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City's recovery off key

Eye witness - John McKenna finds New Orleans has many issues to resolve on its way to recovery

Wandering around New Orleans French Quarter I turn a corner to find an impromptu jazz concert taking place in the middle of the street. In front of the trumpets, trombones, euphonium and drums, smiling children dance as tourists throw dollars into their busking box.

On this evidence I would be tempted to say the storm had done little to change this unique town, but the reality is that it has changed everything.

The city, which prides itself on its gastronomic delights and plentiful restaurants, has lost two thirds of its population. On every other restaurant door is a sign that reads 'Staff wanted', while many remain closed. I find myself wondering why people are not returning.

Perhaps it's because, although flood waters have receded, New Orleans is still a devastated city. Visiting consultant MWH's downtown office, the contrast between what reconstruction work has been done and what is left to do could not be greater. Across the road from their office, workers are putting the finishing touches to roof of the home of the New Orleans Saints football team, the Louisiana Superdome.

But next door, a former shopping mall converted into an ad hoc hospital is the only source of treatment in the city centre for those without medical insurance. This building was converted after its predecessor, the nearby charity hospital, was contaminated with chemicals and bodily fluids, condemning it to demolition.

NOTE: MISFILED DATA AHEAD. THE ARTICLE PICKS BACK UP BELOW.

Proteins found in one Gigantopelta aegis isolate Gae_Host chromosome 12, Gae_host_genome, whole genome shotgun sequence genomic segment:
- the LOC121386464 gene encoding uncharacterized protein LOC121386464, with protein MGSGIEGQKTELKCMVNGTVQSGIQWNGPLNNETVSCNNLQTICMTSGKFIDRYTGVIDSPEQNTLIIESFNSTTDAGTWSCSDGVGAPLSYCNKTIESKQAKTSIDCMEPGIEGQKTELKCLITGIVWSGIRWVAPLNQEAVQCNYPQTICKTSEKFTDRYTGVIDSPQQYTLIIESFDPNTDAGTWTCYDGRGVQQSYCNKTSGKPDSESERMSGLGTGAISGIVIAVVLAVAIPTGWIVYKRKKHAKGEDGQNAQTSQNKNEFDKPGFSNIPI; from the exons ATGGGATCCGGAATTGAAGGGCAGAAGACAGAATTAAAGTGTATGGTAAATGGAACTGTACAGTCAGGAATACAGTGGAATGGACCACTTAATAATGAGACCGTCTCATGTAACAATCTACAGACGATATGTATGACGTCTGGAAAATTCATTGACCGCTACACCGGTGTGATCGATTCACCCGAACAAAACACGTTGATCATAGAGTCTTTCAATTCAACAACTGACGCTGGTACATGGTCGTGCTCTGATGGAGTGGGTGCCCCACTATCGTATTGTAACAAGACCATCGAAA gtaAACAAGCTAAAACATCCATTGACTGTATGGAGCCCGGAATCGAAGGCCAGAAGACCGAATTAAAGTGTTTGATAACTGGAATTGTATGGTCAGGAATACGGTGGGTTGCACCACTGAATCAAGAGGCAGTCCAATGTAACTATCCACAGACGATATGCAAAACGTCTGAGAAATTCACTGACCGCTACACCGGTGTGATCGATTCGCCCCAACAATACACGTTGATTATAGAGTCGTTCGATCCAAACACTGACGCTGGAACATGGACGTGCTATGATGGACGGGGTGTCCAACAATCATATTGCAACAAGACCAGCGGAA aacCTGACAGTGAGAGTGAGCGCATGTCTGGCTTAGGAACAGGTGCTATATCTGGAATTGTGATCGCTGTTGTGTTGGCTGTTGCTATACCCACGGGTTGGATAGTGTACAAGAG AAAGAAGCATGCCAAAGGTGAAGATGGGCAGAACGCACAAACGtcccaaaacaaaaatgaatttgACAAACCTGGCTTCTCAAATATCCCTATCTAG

Symbolic projects, such as the Superdome and the new bridge being built across Lake Pontchartrain are superfi al representations of the city's recovery. I can't help but wonder what kind of city sets as its fi st priority the rebuilding of its sports stadium, but fails to provide enough schools and hospitals.

As long as this unbalanced approach to reconstruction continues, the city's dispersed residents will not return.

The reluctance to rebuild can be attributed to the political implications that come from producing a rebuild plan that will have to include floodplains where entire neighbourhoods once stood. No one wants to commit to this.

Small wonder that before his re-election in May this year mayor Ray Nagin shelved consultants' planning recommendations, instead opting to ask the city's 73 neighbourhoods to come up with a strategy.

Of course, public consultation is vital for a planning project of this scale, but will a design team ever come up with a masterplan that will satisfy all 73 stakeholders? I doubt it.

In his book, An Unnatural Metropolis, Louisana State University geography professor Craig Colten writes: 'Within the general pattern of flood risk, water flows away from money? away from the properties of those that can afford to live in less flood-prone areas.

With greater means and power the white population occupied the better drained sections [of New Orleans], while blacks typically occupied the swampy 'rear' districts.' If it is those poor swampy districts that are best suited to floodplains, then as Colten's colleague Bruce Sharky told me, any rebuild plan must include signifi cant social housing, preferably closer to the city centre and its 'Staff wanted' signs.

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